A claimant's subjective fear of persecution must have an objective basis. The subjective fear relates to the existence of a fear of persecution in the mind of the claimant. The objective basis requires that there be a valid basis for this fear.Note 19 Claimants may have a subjective fear that they will be persecuted if returned to their country, but the fear must be assessed objectively in light of the situation in that country in order to determine whether the fear is well founded.Note 20 The objective nature of this assessment was emphasized in TungNote 21 where the Court indicated that it was an error to use the word "motivation" in reference to the well-foundedness of the claimant's fear because it introduced a subjective element to a test which was, by law, entirely an objective one.

Both subjective fear and the objective basis for it are crucial elements in the definition of a Convention refugee. In Kamana,Note 22 Madam Justice Tremblay-Lamer held that the panel's finding that the claimant had not credibly established the subjective element was reasonable and that:

The lack of evidence going to the subjective element of the claim is a fatal flaw which in and of itself warrants dismissal of the claim, since both elements of the refugee definition - subjective and objective - must be met.

The same reasoning was repeated by Madam Justice Tremblay-Lamer shortly afterwards in Tabet-Zatla,Note 23 a case which has been followed by a number of judges at the Trial DivisionNote 24. In 2002, Justice Tremblay-Lamer was faced with a challenge to her holding in the Maqdassy case.Note 25 The applicant relied on Yusuf,Note 26 an earlier decision by the Federal Court of Appeal which had found that the soundness of rejecting a claim because of the absence of subjective fear in the presence of an objective basis for the fear was "doubtful." In Yusuf, Hugessen J.A. stated:

I find it hard to see in what circumstances it could be said that a person who, we must not forget, is by definition claiming refugee status could be right in fearing persecution and still be rejected because it is said that fear does not actually exist in his conscience.

The applicant in MaqdassyNote 27 relied on this to argue that it might not be necessary to establish a subjective fear of persecution where an objective fear had been shown to exist. Justice Tremblay-Lamer disagreed, noting that Yusuf had been decided prior to Ward,Note 28 in which the Supreme Court made it clear that both components of the test were required. In Geron,Note 29 a case decided several months later, Mr. Justice Blanchard also referred to Ward as authority for finding that the lack of evidence going to the subjective element of the claim was a "fatal flaw". Mr. Justice Harrington too, cited Ward when he held in NazirNote 30 that it was not necessary for him to rule on other issues in that case because "even if there were grounds for an objective fear, there must also be a subjective fear of persecution."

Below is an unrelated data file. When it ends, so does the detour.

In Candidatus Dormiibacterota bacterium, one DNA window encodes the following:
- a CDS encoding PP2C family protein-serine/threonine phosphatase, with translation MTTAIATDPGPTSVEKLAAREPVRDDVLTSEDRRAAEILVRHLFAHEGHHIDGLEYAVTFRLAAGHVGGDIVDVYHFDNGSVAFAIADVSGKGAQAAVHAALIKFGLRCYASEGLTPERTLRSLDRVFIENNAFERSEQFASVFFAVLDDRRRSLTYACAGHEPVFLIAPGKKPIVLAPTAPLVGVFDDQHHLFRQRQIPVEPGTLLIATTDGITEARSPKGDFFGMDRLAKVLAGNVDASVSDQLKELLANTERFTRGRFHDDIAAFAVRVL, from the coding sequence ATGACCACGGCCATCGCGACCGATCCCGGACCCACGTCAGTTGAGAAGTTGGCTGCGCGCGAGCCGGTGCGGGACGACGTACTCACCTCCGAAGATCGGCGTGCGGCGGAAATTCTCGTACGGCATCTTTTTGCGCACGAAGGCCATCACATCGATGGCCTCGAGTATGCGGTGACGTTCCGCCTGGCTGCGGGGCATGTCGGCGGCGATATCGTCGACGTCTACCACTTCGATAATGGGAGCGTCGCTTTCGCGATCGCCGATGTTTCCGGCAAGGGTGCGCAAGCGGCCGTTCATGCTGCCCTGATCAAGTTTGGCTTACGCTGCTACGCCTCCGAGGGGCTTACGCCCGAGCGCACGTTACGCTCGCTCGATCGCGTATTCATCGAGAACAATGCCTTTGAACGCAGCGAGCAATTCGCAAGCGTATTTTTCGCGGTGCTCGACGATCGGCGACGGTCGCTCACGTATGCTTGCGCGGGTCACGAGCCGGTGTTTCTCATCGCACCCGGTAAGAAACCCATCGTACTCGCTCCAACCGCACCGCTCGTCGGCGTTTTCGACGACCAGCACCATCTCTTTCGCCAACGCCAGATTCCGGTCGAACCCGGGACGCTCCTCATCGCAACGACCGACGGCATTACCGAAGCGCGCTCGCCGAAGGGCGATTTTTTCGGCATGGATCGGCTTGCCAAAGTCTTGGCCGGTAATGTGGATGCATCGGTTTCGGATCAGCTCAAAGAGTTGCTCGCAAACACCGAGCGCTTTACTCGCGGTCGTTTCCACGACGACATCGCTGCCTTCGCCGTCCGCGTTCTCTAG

5.3.1. Establishing the Subjective and Objective Elements

As mentioned in Yusuf,Note 31 children or persons suffering from mental disability may be incapable of experiencing fear. The Patel caseNote 32 concerns a minor but notes that either age or disability may cause a claimant to be incapable of articulating his or her subjective fear in a rational manner. If a claimant is not competent and the evidence establishes an objective basis for fear of persecution, the person acting as the claimant's designated representative may establish a subjective fear. In some cases, it may be possible for the tribunal to infer the subjective fear from the evidence. As the Court points out in Patel, it is rare that a claimant who has good reason to be afraid will not be - unless the claimant is incompetent, exceptionally committed to a cause, or perhaps just foolhardy.

Judicial reviews are seldom about such cases. Far more often, they concern claimants who have not met their burden of establishing the subjective component of a well-founded fear because of a credibility issue.

The relationship between subjective fear and credibility has been analyzed from various perspectives and the Federal Court and Federal Court of Appeal have provided a number of observations on this subject, including the following:

  • MacGuigan, J. in ShanmugarajahNote 33: "(…) it is almost always foolhardy for a Board in a refugee case, where there is no general issue as to credibility, to make the assertion that the claimants had no subjective element in their fear (…)".(underlining added)
  • Cullen, J. in ParadaNote 34 held that if a claimant testifies that he fears for his life and there is evidence to reasonably support those fears, it is improper for the Refugee Division to reject that testimony out of hand without making a negative finding of credibility.